What if “As if..”
Christmas is over, the fridge gradually emptying of left-overs (the bits of boeuf en croute gone first, thanks James) and the supply of cookies dwindling. (The scale is relegated to the spare room.) As New Year’s draws nigh, reflections on the old year that should really lead to resolutions for the new: More stretchy clothes the next size up perhaps?
But one possible resolution might subsume all the rest: How about living as if those things we wished about ourselves were really true. Like say, as if I was a good performer so I WILL take part in the show, tap dancing with top hat and tails. As if I were confident in… well, fill in your own blank here, I’ll spare you personal details. But seriously, how much time have I wasted worrying about if I’m good enough to do this or that longed-for thing? How much have you?
How about dealing with difficult people as if they were doing the best they can in the circumstances. As if they are reasonable people? Not to be totally stupid about it of course, put up safeguards not to get injured or mis-used. But at least starting an interaction on the up and up.
What about dealing with seemingly hopeless situations as if there were some reasonable sliver of hope, and burnishing that up and opening the door for more?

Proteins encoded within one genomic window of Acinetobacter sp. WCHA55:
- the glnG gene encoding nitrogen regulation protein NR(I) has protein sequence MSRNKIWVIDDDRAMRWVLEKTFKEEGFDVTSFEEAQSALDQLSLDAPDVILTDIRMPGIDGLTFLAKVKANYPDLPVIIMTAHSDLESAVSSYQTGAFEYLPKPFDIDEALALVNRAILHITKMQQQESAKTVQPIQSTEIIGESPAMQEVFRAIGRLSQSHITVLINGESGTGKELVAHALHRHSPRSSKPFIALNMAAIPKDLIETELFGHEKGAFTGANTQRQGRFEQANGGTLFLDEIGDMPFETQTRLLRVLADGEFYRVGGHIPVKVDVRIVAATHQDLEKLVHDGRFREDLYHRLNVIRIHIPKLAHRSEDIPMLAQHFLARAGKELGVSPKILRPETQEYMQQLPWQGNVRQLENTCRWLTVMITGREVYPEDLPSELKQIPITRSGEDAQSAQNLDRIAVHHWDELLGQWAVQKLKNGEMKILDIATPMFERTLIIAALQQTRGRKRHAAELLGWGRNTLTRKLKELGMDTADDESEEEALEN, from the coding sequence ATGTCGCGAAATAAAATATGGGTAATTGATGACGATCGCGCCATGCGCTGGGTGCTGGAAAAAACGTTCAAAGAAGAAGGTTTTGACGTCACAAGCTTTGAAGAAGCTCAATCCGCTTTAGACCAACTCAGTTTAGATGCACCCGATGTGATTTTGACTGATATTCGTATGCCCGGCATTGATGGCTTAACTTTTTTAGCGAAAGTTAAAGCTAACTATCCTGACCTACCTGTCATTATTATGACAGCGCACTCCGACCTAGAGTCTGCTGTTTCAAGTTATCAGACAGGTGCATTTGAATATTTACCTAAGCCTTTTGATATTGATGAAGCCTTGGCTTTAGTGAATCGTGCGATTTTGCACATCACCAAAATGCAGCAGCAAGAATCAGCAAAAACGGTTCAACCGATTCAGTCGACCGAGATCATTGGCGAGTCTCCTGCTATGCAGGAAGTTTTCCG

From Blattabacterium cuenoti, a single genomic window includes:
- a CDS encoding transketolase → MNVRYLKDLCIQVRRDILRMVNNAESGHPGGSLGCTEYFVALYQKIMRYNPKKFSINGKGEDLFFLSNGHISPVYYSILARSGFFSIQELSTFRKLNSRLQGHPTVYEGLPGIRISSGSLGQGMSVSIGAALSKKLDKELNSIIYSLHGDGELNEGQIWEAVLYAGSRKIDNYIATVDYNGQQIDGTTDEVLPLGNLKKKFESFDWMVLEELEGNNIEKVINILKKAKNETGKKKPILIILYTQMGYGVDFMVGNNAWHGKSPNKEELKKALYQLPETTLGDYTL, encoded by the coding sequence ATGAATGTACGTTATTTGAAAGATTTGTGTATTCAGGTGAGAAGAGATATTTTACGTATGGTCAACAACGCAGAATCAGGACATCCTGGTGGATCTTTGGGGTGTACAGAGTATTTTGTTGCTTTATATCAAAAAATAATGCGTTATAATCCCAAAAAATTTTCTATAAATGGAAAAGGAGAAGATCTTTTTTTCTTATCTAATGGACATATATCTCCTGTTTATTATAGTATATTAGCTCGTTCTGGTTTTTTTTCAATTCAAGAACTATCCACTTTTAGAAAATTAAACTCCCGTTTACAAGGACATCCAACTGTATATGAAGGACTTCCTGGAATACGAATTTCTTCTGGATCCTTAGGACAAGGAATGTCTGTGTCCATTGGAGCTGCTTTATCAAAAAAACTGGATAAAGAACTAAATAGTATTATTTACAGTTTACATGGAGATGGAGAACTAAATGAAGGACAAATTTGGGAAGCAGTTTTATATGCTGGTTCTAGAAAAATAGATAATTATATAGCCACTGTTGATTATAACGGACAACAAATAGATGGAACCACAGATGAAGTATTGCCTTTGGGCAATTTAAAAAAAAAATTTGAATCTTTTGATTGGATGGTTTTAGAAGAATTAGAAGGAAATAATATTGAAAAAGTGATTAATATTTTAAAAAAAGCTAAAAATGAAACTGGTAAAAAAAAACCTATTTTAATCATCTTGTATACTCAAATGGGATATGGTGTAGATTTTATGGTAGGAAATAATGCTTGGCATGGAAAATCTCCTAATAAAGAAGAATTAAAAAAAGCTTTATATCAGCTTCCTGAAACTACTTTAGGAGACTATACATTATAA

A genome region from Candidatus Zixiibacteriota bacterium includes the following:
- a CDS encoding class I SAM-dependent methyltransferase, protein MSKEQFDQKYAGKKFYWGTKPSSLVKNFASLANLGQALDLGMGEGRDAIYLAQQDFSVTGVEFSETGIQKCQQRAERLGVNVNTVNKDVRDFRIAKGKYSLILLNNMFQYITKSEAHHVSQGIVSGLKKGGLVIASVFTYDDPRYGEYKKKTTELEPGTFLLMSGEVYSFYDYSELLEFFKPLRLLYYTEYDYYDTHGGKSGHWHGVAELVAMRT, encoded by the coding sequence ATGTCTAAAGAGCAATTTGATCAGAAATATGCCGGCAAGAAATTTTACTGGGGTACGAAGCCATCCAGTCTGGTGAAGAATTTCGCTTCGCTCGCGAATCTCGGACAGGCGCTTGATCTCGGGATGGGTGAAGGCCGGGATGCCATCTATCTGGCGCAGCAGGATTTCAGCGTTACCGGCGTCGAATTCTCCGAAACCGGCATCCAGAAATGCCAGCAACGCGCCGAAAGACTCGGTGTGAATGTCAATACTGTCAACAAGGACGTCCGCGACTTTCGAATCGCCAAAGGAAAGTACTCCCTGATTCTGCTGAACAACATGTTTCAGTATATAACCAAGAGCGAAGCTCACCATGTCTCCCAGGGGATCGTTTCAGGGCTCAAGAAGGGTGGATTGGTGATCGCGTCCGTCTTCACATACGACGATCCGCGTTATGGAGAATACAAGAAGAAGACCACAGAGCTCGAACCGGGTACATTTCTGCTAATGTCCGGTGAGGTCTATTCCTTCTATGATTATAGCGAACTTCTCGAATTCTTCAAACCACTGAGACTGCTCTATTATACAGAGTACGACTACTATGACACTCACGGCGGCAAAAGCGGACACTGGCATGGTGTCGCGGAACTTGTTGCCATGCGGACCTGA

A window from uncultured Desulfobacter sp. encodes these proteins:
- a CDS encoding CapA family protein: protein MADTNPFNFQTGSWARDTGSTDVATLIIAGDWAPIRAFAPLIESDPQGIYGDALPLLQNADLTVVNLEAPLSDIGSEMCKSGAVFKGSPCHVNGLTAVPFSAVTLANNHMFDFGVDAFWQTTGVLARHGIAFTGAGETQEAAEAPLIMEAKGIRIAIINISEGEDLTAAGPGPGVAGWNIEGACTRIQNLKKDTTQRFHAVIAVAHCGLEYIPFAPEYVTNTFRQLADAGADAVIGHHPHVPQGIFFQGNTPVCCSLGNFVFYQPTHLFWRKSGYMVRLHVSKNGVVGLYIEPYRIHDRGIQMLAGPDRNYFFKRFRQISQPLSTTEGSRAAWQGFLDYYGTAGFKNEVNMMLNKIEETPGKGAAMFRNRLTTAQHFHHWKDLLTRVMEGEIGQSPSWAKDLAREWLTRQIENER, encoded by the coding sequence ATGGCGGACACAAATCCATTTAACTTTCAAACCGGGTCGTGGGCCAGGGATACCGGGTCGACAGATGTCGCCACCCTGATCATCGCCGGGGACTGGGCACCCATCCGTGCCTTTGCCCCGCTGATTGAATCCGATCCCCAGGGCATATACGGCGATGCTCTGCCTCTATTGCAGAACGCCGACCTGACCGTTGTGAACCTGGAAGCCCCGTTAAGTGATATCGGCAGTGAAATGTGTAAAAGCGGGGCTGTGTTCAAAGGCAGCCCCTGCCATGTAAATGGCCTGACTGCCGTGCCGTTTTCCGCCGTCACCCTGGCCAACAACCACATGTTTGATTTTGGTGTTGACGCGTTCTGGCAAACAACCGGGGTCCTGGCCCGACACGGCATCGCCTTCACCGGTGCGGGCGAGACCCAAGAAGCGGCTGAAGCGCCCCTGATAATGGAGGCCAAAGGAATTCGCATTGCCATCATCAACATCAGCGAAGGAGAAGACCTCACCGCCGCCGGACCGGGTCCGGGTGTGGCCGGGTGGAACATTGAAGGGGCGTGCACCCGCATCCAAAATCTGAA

I teach kids to look as if they are paying attention, including how to sleep with your eyes open and your chin propped up by your hands. (The key: Moisten your elbows so they don’t slide out from under you.). My hope is that it’s easier to ACTUALLY pay attention than just look as if you are.
Smiling makes you happier, behavior really does change your mood. Yes, ‘pulling yourself together’, the British school of therapy, does have some basis in research. My friend Fiona – the funniest Christmas letter writer in the world – has a DEGREE in psychology from Bristol (UK) and will tell you it’s all perfectly true, especially if you add several exclamation points.
Catherine decided one day to stop being so submissive to her husband and to Empress Elizabeth, and she did and became, well, great. The Great. (Although she took it way too far in the end. Only 1/3 the way through her biography but I think horses were involved.)
Another friend was so shy in middle school the teachers wouldn’t know his name by the end of the year. He decided to just get over it or he’d have no friends, and no life. He did and he does, an incredibly courageous and insightful decision at 14.
What would ___ do? I’ll slot in a leader I admire, a friend I trust, a mentor, a skinny fit person I envy, or an artist that inspires me, depending on the situation. I’m not going to pretend to be someone else but it’ll give another perspective to consider. Something new, something for the new year.